Bracing against the wind  

Saturday, January 10, 2004

Parasites and Co-evolution of Recreational Drugs

I was listening to NPR some time ago and they had a parasite expert on the air. He was talking about Toxoplasma gondii. Toxoplasma gondii lives in cats, but the way it spreads is via rats. When it infects the rat, the rat becomes less risk averse, it becomes attracted to the smell of cats, and it has a slower reaction time. In humans, the Toxoplasma has a similar effect. In fact, people infected by it are more likely to own cats!

There's one parasite (Euhaplorchis californiensis) that reproduces in birds. This bloodfluke first infects snails that eat the birds' droppings. Them they travel through the water to fish, which they infect by swimming into the gills, finding a blood vessel, and then a nerve, ending up on the surface of the brain. The fish then become more likely to jump out of the water or splash near the surface, which makes them about 30 times more likely to be eaten by birds, thus completing the fluke's life cycle.

Parasites evolved over time to control the minds of their hosts. They get their hosts to engage in behavior that promotes their existence.

This got me thinking about the various recreational drugs that we find in nature. Might it be that these blood-brain barrier crossing drugs similarly evolved to the benefit of their parent species?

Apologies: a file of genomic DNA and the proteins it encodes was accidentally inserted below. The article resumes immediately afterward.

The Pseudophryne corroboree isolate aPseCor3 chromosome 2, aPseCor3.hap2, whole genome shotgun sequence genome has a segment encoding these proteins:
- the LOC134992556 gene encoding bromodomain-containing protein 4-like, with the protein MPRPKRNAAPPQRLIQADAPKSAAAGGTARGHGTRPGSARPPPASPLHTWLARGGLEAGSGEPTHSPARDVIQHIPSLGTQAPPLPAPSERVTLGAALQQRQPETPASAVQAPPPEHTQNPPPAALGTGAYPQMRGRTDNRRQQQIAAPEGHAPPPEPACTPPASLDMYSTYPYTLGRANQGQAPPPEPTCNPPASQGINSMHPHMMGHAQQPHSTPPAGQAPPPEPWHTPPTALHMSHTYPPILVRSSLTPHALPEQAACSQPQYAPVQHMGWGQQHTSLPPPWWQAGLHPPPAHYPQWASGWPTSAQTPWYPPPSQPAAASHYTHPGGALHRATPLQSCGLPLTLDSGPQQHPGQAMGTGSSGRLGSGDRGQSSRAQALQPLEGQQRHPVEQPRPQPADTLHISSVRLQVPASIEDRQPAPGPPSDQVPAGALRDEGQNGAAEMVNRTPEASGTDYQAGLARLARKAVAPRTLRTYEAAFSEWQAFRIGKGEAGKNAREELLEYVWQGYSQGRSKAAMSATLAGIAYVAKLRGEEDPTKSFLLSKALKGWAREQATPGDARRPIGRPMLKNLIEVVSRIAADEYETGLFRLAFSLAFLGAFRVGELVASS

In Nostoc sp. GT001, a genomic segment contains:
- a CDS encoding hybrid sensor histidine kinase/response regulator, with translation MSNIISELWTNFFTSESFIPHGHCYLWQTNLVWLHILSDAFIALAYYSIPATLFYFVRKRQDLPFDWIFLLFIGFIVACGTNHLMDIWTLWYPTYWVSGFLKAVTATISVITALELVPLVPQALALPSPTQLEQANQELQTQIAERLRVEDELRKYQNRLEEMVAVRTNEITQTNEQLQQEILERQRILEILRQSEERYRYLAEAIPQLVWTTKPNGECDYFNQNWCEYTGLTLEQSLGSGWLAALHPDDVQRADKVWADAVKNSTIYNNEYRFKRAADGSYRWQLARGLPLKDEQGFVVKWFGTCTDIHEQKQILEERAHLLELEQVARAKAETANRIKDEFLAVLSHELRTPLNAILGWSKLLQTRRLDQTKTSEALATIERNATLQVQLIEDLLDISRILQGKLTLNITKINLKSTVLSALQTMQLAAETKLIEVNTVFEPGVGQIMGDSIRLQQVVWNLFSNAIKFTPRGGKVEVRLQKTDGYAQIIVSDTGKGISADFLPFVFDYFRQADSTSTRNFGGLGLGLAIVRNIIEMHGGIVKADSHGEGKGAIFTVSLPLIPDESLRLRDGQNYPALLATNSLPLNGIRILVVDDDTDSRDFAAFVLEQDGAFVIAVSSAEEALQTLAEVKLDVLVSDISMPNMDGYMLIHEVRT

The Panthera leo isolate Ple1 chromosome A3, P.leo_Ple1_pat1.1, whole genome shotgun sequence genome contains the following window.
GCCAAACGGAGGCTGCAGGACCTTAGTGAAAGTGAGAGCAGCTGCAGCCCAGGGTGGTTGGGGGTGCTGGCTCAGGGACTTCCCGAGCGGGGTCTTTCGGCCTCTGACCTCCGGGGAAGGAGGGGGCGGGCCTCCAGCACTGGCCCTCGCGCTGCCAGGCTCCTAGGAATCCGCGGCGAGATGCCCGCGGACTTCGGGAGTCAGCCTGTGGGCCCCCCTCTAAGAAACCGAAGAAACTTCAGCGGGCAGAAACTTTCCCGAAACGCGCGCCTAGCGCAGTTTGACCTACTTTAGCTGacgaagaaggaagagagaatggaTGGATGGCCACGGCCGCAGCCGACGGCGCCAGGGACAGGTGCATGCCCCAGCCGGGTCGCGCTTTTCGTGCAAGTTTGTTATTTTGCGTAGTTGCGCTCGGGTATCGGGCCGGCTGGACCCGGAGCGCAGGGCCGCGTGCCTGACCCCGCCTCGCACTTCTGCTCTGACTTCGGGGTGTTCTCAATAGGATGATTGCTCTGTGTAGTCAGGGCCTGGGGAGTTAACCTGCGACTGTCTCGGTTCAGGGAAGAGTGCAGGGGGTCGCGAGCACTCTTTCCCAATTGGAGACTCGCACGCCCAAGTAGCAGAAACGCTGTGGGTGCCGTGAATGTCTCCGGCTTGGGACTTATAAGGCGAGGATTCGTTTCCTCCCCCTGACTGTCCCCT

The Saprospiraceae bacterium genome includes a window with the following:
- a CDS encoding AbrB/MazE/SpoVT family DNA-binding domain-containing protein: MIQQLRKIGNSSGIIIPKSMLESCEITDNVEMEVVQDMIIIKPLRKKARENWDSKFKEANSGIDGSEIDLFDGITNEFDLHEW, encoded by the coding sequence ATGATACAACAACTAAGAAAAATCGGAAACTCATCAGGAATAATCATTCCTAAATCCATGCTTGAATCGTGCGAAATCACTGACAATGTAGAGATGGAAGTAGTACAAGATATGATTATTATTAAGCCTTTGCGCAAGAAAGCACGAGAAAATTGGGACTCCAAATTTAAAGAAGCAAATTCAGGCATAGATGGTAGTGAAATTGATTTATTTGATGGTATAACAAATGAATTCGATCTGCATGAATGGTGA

Is it possible that the effects of psilocybin on animals actually helps promote the survival of the psilocybin? How about the effects of cannabis or cocaine?

Cows and sheep fall into behavior patterns and rarely migrate outside their territory unless given an environmental nudge. Psychoactive mushrooms grow in cow and sheep feces. They cannot survive without animals. They spread via animal locomotion. An animal can run from a fire. A mushroom can not. Their vested interest, for millions of years, was for animals to not fall into predictable patterns, and to, instead, range far and wide.

Indeed, mushrooms may cause animals to break their established pattern of behavior and go to new fields in order to ensure their own spread and survival, since they have no locomotive ability on their own.

More generally, many plants and mushrooms have hallucinogenic effects on animals. Animal brain receptors and these compounds have certainly co-evolved. Indeed, there's a "cannaboid receptor" in our brain. Perhaps these are intended to produce behaviors that promote the survival of the psychoactive species?

Bob Ross in the Best of the Joy of Painting, was known to say "Think like a tree". Maybe he meant that... literally.

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